What work is commonly involved when providing assistance to Australians in Phuket?

Australians are keen travellers and adventure seekers and it’s no doubt that Phuket is a place to come for some sunshine, relaxation and fun. Most Australians have a great time here but a number will find themselves in difficult situations.

The Consulate regularly becomes involved in cases of Australians being injured or unwell, victims of crime, lost passports, welfare issues and missing persons. In the most unfortunate cases we help when there has been the death of an Australian. Providing Consular Services means we spend a lot of time at hospitals, police stations, jail, courts and hotels.

In cases where Australians are accused of breaking Thai law, we do not give legal advice or intervene in local judicial proceedings. But we do take a close interest in the progress of the case, encourage Australians to seek independent local legal advice, and where necessary, and with the consent of the individual involved, act as a point of contact for family or friends back in Australia.

Many Australians do not understand that overseas legal and other processes can be substantially different from those in Australia. When Consular Assistance is called upon, there may be limitations to what can be done and Australians should have realistic expectations about this.

What pre-emptive measures does the Consulate take to help protect travellers?

Our Smartraveller campaign encourages Australians to take responsibility for their travel decisions. We’re trying to help Australians plan ahead and prepare for their safety when they travel. Recently we launched a new graphic encouraging Australians to “Stay Classy in the Air” (See photo gallery)

What is the most important advice you have for expats and travellers to Phuket?

The Australian Government’s travel advice for Thailand is worth a read, it is available at smartraveller.gov.au. There are four levels of travel advice, and Thailand (except the southern border provinces) currently sits at level two: Exercise a High Degree of Caution.

The advice reflects our assessment of the threats that travellers may face and is drawn from a wide range of sources. The travel advice is kept under close review, and is reissued several times a year, or even more regularly, in response to emerging events that we believe Australians should be aware of.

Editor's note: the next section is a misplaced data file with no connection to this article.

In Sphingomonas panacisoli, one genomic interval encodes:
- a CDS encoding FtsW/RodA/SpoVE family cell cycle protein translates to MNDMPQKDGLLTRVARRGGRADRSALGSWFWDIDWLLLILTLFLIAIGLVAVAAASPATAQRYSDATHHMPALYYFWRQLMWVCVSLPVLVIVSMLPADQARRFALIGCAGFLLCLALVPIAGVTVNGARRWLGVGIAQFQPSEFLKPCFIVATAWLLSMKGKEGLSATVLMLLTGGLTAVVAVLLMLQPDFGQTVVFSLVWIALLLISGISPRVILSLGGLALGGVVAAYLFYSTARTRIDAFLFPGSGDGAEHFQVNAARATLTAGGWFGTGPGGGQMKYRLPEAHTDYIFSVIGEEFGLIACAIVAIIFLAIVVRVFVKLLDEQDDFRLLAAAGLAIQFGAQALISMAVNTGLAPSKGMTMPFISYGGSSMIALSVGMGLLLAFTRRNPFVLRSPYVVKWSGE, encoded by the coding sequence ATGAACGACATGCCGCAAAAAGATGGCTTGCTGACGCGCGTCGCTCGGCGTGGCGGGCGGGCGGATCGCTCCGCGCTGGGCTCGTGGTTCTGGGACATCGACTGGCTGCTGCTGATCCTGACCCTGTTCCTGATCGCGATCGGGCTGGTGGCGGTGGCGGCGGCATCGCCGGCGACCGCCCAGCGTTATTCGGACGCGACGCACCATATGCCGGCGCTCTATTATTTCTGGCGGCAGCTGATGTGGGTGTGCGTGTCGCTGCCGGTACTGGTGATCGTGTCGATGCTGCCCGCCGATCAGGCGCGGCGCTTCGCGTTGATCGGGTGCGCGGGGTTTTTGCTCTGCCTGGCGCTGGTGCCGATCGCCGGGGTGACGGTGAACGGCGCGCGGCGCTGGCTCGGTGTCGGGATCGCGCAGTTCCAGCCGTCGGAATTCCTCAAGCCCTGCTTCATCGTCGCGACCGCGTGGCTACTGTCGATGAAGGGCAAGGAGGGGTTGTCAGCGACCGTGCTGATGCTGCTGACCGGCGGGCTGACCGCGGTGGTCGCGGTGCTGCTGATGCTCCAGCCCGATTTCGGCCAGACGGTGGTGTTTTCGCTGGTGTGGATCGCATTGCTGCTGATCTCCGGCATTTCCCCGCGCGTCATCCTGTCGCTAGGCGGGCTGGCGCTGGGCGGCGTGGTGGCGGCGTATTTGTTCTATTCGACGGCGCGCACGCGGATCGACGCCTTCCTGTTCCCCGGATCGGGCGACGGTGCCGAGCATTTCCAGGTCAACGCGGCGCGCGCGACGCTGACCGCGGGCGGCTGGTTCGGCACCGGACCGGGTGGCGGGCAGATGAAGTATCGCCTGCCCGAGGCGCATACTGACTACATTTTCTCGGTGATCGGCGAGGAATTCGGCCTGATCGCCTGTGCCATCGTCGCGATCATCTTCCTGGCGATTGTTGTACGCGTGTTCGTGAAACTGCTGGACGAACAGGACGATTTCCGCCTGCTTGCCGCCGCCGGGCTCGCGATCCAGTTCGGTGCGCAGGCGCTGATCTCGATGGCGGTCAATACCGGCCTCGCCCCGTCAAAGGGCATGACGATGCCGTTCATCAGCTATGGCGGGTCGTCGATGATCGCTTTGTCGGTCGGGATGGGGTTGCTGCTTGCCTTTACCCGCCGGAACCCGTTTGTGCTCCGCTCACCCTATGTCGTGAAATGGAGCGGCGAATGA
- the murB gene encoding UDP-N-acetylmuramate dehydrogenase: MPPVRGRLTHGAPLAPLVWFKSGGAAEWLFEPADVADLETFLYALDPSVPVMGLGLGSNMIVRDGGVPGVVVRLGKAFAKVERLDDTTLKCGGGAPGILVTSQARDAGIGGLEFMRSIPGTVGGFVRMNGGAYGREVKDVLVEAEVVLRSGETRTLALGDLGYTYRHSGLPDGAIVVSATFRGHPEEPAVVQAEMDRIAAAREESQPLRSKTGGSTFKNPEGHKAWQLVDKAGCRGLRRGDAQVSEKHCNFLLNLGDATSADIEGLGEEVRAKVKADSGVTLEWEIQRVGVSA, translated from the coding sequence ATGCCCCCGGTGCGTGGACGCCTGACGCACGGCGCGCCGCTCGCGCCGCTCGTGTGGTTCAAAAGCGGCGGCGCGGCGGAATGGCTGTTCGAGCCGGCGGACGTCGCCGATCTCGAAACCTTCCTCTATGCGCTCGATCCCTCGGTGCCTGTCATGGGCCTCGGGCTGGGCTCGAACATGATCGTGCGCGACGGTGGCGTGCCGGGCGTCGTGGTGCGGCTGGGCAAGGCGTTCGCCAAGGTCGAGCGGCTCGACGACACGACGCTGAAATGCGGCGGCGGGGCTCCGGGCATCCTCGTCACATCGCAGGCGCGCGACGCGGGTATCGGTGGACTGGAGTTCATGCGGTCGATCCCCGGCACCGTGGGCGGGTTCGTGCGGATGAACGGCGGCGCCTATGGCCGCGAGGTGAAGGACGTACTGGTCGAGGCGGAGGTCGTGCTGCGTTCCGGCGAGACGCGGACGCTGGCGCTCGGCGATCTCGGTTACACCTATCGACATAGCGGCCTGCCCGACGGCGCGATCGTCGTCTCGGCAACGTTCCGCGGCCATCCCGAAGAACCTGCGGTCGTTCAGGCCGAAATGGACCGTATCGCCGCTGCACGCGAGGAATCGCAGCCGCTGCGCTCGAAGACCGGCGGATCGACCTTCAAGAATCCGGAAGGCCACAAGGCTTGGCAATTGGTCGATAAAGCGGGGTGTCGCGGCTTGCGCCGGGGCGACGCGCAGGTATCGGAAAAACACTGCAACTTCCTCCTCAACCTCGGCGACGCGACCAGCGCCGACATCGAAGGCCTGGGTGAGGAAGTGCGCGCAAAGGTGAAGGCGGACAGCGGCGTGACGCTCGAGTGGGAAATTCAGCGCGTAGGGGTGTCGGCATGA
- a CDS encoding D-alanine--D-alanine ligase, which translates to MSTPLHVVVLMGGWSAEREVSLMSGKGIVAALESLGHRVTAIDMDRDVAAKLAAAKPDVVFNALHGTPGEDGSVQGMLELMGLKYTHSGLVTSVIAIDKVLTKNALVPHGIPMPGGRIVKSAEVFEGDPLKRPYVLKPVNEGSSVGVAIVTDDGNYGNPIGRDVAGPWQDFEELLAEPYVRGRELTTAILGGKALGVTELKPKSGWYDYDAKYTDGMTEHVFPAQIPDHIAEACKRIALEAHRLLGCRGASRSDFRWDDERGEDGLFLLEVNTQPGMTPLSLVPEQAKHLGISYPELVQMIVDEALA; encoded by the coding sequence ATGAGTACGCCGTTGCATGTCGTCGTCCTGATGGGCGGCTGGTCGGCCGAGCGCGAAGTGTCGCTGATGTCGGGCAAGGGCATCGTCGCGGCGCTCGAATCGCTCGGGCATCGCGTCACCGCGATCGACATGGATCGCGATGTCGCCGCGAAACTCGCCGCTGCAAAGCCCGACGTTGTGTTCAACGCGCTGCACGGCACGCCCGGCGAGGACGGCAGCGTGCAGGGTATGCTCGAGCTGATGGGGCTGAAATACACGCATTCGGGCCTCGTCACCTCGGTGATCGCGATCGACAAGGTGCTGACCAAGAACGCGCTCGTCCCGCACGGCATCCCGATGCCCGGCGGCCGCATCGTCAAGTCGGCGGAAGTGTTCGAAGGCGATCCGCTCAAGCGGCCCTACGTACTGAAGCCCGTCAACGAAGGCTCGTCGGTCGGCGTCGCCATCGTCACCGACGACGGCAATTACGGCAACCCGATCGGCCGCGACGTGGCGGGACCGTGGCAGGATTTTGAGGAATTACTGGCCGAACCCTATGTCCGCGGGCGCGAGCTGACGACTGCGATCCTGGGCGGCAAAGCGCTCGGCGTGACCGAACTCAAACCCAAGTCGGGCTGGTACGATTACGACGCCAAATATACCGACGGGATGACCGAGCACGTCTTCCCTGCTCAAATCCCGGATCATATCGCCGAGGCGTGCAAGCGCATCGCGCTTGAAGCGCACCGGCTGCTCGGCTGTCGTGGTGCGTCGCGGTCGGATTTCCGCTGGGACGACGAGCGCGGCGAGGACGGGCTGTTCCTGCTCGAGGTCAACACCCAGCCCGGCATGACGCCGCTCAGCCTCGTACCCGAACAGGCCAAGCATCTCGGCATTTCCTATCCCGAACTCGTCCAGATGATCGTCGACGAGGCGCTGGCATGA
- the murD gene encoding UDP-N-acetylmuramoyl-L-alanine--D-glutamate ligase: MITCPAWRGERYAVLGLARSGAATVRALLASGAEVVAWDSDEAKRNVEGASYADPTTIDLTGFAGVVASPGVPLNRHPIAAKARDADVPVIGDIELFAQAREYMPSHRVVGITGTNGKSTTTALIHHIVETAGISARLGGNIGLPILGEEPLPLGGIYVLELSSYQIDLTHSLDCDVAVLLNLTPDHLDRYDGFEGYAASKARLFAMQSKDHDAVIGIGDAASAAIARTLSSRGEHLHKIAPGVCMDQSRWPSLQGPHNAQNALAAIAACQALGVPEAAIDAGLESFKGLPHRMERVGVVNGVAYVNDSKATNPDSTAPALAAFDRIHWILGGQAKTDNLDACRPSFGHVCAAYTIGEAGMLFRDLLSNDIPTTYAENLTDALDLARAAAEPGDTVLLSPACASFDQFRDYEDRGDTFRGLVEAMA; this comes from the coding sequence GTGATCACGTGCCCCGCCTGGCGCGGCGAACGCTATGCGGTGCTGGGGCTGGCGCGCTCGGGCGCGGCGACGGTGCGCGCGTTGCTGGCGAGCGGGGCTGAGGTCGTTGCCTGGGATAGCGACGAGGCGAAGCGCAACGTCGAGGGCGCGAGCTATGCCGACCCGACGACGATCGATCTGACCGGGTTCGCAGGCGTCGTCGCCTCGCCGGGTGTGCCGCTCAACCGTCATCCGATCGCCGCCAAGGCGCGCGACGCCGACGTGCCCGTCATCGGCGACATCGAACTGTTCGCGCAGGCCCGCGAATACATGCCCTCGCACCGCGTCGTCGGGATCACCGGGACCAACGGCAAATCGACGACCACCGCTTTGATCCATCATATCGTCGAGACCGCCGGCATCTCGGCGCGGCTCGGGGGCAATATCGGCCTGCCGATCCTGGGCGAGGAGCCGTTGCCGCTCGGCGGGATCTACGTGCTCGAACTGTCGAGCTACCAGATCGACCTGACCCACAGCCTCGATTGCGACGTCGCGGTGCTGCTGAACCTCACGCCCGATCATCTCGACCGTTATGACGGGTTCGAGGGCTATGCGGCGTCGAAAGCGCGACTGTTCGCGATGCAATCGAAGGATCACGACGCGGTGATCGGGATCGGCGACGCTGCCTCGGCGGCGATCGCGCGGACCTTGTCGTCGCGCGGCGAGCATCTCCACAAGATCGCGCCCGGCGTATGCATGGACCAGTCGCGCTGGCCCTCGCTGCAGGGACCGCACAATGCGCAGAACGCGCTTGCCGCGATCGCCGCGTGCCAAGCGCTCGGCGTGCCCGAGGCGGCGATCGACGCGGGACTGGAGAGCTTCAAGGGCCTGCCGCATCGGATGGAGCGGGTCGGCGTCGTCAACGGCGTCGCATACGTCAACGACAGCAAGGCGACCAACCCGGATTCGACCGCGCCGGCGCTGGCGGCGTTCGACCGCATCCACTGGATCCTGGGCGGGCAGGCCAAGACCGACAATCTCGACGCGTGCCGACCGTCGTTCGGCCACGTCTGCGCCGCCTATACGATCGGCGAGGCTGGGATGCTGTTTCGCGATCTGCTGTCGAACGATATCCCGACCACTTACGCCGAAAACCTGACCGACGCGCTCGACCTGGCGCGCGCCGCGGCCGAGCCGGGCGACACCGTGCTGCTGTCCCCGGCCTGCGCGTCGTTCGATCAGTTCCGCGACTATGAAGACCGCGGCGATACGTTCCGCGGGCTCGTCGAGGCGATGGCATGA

On the smartraveller.gov.au site (or on the free iOS/Android smartphone app), it is possible to subscribe to receive email alerts each time the travel advisory is reissued. We also encourage Australians to register with us. This can be done at the smartraveller.gov.au site or via the smartraveller app. There’s other ways to connect with us including Facebook (“Australia in Thailand”) and Twitter (@AusAmbBKK).

In the case of the recent bombings in Phuket, we received many queries from travellers asking what they should do. In all cases we refer to the travel advice as our single source of information. When situations like this occur, Australians should follow the instructions of local authorities, monitor the local media, avoid the affected areas and contact friends or family back home to let them know you are okay.

Travel insurance, or medical insurance is absolutely essential. The Australian government won’t pay for medical costs overseas and I have seen cases where families have had to sell assets such as houses in order to pay for high-cost medical treatment and repatriations. As the saying goes, if you can’t afford travel insurance, you can’t afford to travel!


The Australian Consulate-General in Phuket

Address: 6th Floor CCM Complex, 77/77 Chalermprakiat Rama 9 Road (the bypass road), Muang Phuket 83000 Thailand.
Phone: 076-317700 Fax: 076-317 743
Email: consular.phuket@dfat.gov.au
Website: phuket.consulate.gov.au
Hours of operation: 8.30am – 4.30pm Monday to Friday (excluding public holidays).

 

 

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Sue Yu2 | 15 September 2016 - 15:17:28

Surely a 'classy Aussie' is an antonym.

samantha | 14 September 2016 - 11:11:58

Does classy apply to the pimps making millions of BAHT profit each year exploiting poor Thai women from the country who work as hookers in their bars? Bars public figures [name removed -- Ed] has been known to frequent!

Next time you meet with the Thai Authorities, please ask them why the fee ( i mean fine ) for riding without a helmet is 500 BAHT for farung and 200 BAHT for Thai's. I don&#...